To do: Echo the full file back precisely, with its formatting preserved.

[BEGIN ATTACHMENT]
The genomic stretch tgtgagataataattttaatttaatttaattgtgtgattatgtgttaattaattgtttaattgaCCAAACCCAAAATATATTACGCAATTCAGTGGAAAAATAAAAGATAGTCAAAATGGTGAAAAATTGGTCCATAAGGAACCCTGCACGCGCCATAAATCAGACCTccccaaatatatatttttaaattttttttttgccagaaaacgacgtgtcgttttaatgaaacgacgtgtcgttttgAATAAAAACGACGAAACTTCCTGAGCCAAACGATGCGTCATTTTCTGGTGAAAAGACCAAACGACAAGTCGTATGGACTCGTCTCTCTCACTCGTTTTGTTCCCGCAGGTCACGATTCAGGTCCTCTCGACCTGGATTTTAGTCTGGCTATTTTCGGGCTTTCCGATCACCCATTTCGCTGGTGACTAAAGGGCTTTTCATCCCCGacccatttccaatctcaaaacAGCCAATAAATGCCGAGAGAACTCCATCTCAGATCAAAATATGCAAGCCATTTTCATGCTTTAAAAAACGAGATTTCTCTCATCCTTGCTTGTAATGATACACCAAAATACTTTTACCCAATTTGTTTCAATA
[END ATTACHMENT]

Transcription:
The genomic stretch tgtgagataataattttaatttaatttaattgtgtgattatgtgttaattaattgtttaattgaCCAAACCCAAAATATATTACGCAATTCAGTGGAAAAATAAAAGATAGTCAAAATGGTGAAAAATTGGTCCATAAGGAACCCTGCACGCGCCATAAATCAGACCTccccaaatatatatttttaaattttttttttgccagaaaacgacgtgtcgttttaatgaaacgacgtgtcgttttgAATAAAAACGACGAAACTTCCTGAGCCAAACGATGCGTCATTTTCTGGTGAAAAGACCAAACGACAAGTCGTATGGACTCGTCTCTCTCACTCGTTTTGTTCCCGCAGGTCACGATTCAGGTCCTCTCGACCTGGATTTTAGTCTGGCTATTTTCGGGCTTTCCGATCACCCATTTCGCTGGTGACTAAAGGGCTTTTCATCCCCGacccatttccaatctcaaaacAGCCAATAAATGCCGAGAGAACTCCATCTCAGATCAAAATATGCAAGCCATTTTCATGCTTTAAAAAACGAGATTTCTCTCATCCTTGCTTGTAATGATACACCAAAATACTTTTACCCAATTTGTTTCAATA